Source: Down to Earth
List of Contents
Relevance: Understanding reasons behind polluted river stretches in India
Synopsis: Various Indian states have a large number of polluted river stretches. What are the reasons behind it and steps taken by the government to address the problem?
The Central Pollution Control Board (CPCB) in 2018 identified 351 polluted river stretches in India. The assessment of water quality for identification of polluted river stretches found that 31 states and Union territories (UT) had rivers and streams that did not meet the water quality criteria. These states / UTs have to submit their action plans for the same.
Performance of states
- Maharashtra has the highest number of polluted river stretches (53), followed by Assam (44), Madhya Pradesh (22), Kerala (21), Gujarat (20), Odisha (19), and West Bengal and Karnataka (17).
- The other less river polluted states are Delhi (1); Daman and Diu and Dadra and Nagar Haveli (1); Puducherry (2); Haryana (2); Rajasthan (2)
Reasons behind polluted river stretches
Rivers in the country are polluted, mainly due to
- Discharge of untreated or partially treated sewage from cities / towns and industrial effluents in their respective catchments
- Problems in operation and maintenance of sewage / effluent treatment plants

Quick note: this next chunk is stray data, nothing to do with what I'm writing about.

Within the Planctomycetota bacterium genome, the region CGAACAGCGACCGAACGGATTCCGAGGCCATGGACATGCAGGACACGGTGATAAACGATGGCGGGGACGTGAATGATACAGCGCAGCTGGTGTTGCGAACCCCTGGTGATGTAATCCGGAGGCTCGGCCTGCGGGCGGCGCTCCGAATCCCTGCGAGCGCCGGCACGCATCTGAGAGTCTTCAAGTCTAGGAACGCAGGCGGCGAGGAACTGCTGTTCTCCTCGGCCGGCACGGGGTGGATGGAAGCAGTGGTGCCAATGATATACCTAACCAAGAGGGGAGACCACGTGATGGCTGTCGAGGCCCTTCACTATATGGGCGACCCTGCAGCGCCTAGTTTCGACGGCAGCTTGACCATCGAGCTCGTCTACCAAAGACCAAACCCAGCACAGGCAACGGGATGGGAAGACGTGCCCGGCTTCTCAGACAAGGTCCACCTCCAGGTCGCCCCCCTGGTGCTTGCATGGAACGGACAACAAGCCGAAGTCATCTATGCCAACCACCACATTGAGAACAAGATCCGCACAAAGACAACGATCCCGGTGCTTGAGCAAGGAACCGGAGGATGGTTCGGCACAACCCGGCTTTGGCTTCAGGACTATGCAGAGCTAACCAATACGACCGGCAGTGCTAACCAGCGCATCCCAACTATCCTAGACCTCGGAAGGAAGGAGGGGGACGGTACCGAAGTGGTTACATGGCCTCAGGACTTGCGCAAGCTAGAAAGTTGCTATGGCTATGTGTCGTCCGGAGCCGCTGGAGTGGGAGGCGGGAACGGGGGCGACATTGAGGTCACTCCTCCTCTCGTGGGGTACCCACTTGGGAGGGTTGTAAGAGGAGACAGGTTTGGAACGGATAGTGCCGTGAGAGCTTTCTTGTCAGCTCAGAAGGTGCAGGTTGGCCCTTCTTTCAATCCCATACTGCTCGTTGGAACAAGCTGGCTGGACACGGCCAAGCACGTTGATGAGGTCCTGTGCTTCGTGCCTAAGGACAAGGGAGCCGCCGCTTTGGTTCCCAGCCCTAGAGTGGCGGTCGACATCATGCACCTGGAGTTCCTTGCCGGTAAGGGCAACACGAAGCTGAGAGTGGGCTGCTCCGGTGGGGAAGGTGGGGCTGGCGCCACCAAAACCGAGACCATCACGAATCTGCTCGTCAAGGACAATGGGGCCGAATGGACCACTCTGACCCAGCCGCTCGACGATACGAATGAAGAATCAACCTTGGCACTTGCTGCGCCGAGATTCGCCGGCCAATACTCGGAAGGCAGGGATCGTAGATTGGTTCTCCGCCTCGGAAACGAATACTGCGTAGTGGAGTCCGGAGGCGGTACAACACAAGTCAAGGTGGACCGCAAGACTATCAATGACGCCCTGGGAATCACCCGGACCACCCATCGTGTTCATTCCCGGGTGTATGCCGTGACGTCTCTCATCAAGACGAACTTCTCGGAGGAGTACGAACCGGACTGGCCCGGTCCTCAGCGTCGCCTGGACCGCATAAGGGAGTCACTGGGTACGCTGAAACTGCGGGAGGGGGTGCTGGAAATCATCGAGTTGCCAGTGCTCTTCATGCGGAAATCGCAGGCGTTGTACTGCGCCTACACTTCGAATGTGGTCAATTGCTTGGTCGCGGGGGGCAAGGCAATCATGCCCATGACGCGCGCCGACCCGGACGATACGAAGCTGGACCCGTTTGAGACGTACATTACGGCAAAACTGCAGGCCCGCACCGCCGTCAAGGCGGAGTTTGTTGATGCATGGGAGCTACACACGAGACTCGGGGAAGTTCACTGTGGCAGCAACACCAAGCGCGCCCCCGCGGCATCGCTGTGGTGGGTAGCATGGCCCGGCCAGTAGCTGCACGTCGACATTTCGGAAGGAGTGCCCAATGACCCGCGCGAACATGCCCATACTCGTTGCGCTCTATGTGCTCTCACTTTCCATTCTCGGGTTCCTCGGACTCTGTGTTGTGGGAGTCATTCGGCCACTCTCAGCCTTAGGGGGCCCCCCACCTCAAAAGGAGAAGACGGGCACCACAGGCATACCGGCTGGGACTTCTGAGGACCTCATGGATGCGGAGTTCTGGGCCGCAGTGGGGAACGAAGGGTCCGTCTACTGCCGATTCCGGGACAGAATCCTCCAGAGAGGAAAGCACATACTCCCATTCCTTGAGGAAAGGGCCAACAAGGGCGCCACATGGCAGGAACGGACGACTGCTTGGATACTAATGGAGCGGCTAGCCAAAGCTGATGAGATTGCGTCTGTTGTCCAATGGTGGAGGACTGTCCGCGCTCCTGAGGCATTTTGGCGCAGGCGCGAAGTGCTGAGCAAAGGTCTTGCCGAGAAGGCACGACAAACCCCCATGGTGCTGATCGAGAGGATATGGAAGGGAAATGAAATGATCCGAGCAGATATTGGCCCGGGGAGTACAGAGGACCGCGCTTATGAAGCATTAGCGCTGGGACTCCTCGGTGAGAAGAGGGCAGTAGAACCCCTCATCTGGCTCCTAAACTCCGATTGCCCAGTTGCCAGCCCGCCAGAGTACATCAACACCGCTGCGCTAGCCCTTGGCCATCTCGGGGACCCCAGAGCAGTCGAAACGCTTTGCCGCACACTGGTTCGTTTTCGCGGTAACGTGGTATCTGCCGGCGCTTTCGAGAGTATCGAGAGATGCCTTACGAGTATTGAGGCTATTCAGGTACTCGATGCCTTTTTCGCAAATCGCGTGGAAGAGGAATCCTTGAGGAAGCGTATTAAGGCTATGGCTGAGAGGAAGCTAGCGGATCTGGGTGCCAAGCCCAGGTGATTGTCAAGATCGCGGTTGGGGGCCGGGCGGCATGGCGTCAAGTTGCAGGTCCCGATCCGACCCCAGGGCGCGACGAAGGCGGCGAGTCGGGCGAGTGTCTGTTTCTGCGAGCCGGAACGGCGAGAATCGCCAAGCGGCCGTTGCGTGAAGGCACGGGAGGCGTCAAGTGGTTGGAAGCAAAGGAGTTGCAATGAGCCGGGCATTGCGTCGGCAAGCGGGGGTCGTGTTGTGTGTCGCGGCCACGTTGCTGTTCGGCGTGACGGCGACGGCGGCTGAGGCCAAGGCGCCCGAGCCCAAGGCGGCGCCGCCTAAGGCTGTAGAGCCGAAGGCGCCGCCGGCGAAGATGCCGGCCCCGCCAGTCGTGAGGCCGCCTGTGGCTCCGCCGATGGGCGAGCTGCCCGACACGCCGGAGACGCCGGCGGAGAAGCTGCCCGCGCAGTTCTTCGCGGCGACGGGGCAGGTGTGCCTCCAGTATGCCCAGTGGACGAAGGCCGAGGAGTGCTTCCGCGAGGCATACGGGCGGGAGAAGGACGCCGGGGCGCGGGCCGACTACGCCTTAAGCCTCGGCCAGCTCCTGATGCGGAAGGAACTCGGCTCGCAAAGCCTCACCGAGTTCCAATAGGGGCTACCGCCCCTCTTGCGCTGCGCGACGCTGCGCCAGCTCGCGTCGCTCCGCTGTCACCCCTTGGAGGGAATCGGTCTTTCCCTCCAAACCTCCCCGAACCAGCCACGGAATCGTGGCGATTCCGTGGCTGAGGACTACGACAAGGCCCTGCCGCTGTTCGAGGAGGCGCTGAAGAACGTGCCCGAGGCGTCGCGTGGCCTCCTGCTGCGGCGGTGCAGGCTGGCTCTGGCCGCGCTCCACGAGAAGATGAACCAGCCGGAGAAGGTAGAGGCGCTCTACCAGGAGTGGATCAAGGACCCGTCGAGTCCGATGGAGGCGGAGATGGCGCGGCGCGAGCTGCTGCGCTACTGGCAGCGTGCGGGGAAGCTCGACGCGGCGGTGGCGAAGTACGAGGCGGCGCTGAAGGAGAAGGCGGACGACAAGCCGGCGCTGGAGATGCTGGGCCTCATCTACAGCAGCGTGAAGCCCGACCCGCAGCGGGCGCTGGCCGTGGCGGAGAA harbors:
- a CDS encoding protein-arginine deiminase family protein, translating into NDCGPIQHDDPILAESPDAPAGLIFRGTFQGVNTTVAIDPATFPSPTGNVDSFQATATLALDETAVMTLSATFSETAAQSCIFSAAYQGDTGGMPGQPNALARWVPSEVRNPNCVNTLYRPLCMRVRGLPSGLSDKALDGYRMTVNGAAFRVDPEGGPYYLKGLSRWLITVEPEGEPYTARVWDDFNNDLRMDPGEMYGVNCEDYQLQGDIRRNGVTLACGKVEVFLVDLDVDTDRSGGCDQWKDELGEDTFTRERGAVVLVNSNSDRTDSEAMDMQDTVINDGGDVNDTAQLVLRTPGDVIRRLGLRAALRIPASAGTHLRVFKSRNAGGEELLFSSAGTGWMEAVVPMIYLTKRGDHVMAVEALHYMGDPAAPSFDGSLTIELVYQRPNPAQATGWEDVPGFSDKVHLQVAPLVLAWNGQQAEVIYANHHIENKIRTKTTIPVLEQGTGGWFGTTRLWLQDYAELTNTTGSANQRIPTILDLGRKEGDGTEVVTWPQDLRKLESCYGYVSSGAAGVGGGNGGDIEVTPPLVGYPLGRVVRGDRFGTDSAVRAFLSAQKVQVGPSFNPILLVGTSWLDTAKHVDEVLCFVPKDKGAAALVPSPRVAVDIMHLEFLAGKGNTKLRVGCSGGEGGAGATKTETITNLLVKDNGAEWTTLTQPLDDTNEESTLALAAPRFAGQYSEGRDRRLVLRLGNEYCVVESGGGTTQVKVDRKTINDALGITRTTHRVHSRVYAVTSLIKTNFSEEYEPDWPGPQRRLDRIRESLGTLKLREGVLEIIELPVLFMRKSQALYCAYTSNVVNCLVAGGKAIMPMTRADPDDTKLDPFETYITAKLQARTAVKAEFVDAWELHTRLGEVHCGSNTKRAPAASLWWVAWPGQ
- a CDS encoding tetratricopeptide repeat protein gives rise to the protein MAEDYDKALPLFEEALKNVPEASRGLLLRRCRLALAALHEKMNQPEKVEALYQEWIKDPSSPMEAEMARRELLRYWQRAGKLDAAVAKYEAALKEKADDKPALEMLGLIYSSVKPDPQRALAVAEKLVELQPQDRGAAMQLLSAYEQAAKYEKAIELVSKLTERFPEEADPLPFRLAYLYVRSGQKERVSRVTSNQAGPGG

- Lack of dilution
- Dumping of solid waste on river banks
- Other non-point sources of pollution: Discharge of pollutants from diffuse sources or from a larger area such as runoff from agricultural fields (agricultural runoff), grazing lands, construction sites, abandoned mines and pits, roads and streets.
- Gap between sewage generation and treatment: This gap between sewage generation and treatment remains a major point source for the increase in pollution of rivers.
- According to the report published by Central Pollution Control Board (CPCB) sewage generation from urban areas in the country is estimated at 72,368 million litres per day (MLD), against the sewage treatment capacity of 31,841 MLD.
- Rapid urbanisation and industrialisation have compounded the problem of polluted river stretches.
Steps taken by the govt
- National Water Quality Monitoring Programme (NWMP): CPCB, in association with State pollution Control Boards / committees in different states / Union territories, have been monitoring the water quality of rivers and other water bodies across the country through a network of monitoring stations under the National Water Quality Monitoring Programme.
- Cleaning / rejuvenation of rivers is an ongoing process. It is the responsibility of the states / UTs and local bodies to ensure the treatment of sewage and industrial effluents to the prescribed norms before discharging into water bodies, coastal waters, or land.
- Namami Gange & NRCP: The Union ministry supplements efforts of states / UTs. It provides financial and technical assistance for abatement of pollution in identified stretches of rivers in the country through the Central Sector Scheme of Namami Gange for rivers in the Ganga basin, as well as through the Centrally Sponsored Scheme of National River Conservation Plan (NRCP) for other rivers.
- NRCP: The river cleaning programme in the country initiated with the launching of the Ganga Action Plan (GAP) in 1985. The Ganga Action Plan was expanded to cover other rivers under National River Conservation Plan (NRCP) in the year 1995.
- The objective of NRCP is to improve the water quality of the rivers, which are the major water sources in the country, through the implementation of pollution abatement works.